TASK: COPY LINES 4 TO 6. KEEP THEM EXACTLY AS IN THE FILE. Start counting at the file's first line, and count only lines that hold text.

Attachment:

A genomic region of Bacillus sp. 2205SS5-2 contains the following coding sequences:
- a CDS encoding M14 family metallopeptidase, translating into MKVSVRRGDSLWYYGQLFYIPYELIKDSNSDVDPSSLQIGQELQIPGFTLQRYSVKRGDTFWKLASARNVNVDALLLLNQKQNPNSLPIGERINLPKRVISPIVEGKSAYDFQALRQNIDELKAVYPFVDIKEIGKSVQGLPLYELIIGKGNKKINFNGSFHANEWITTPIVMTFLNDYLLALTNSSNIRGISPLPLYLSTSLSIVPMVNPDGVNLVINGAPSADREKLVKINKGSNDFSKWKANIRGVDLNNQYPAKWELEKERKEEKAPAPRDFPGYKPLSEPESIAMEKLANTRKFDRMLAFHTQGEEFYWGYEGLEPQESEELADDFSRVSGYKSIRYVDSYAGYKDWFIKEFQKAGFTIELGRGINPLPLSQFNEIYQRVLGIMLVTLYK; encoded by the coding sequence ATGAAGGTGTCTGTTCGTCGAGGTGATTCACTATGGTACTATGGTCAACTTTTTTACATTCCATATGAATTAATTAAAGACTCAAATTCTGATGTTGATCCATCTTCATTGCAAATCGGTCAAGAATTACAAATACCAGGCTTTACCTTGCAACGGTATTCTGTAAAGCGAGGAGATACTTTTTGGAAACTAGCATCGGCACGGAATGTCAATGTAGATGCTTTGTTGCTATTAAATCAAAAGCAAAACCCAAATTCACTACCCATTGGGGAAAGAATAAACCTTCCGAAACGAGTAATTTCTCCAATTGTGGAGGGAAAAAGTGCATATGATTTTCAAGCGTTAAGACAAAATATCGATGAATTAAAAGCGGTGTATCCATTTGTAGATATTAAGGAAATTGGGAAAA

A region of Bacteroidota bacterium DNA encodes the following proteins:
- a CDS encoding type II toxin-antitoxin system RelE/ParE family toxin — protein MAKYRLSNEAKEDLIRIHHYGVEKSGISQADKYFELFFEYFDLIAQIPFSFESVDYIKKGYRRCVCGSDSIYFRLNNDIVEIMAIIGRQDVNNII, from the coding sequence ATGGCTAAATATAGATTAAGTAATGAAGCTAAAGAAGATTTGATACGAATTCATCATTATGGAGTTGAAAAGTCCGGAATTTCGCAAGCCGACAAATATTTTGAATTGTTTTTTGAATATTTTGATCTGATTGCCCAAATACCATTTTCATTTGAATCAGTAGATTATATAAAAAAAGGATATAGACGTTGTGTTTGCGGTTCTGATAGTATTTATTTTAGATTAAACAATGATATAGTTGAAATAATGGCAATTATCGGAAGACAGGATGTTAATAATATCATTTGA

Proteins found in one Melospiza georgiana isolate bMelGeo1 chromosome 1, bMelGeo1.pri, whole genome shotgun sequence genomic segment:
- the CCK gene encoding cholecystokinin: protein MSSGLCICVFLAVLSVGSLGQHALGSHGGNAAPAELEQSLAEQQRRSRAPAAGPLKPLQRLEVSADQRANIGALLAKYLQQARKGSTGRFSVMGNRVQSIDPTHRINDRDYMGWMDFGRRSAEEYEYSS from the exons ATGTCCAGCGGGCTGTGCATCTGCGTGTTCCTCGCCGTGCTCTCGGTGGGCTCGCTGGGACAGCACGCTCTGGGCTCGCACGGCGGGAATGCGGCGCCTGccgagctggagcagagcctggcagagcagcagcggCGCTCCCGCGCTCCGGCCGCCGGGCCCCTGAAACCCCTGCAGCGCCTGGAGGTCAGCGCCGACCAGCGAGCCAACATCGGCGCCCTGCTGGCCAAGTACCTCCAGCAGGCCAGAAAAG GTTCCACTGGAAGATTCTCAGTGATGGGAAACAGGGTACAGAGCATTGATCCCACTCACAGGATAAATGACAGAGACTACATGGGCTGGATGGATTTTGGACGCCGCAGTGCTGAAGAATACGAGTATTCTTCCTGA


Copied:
- a CDS encoding type II toxin-antitoxin system RelE/ParE family toxin — protein MAKYRLSNEAKEDLIRIHHYGVEKSGISQADKYFELFFEYFDLIAQIPFSFESVDYIKKGYRRCVCGSDSIYFRLNNDIVEIMAIIGRQDVNNII, from the coding sequence ATGGCTAAATATAGATTAAGTAATGAAGCTAAAGAAGATTTGATACGAATTCATCATTATGGAGTTGAAAAGTCCGGAATTTCGCAAGCCGACAAATATTTTGAATTGTTTTTTGAATATTTTGATCTGATTGCCCAAATACCATTTTCATTTGAATCAGTAGATTATATAAAAAAAGGATATAGACGTTGTGTTTGCGGTTCTGATAGTATTTATTTTAGATTAAACAATGATATAGTTGAAATAATGGCAATTATCGGAAGACAGGATGTTAATAATATCATTTGA

Proteins found in one Melospiza georgiana isolate bMelGeo1 chromosome 1, bMelGeo1.pri, whole genome shotgun sequence genomic segment:
- the CCK gene encoding cholecystokinin: protein MSSGLCICVFLAVLSVGSLGQHALGSHGGNAAPAELEQSLAEQQRRSRAPAAGPLKPLQRLEVSADQRANIGALLAKYLQQARKGSTGRFSVMGNRVQSIDPTHRINDRDYMGWMDFGRRSAEEYEYSS from the exons ATGTCCAGCGGGCTGTGCATCTGCGTGTTCCTCGCCGTGCTCTCGGTGGGCTCGCTGGGACAGCACGCTCTGGGCTCGCACGGCGGGAATGCGGCGCCTGccgagctggagcagagcctggcagagcagcagcggCGCTCCCGCGCTCCGGCCGCCGGGCCCCTGAAACCCCTGCAGCGCCTGGAGGTCAGCGCCGACCAGCGAGCCAACATCGGCGCCCTGCTGGCCAAGTACCTCCAGCAGGCCAGAAAAG GTTCCACTGGAAGATTCTCAGTGATGGGAAACAGGGTACAGAGCATTGATCCCACTCACAGGATAAATGACAGAGACTACATGGGCTGGATGGATTTTGGACGCCGCAGTGCTGAAGAATACGAGTATTCTTCCTGA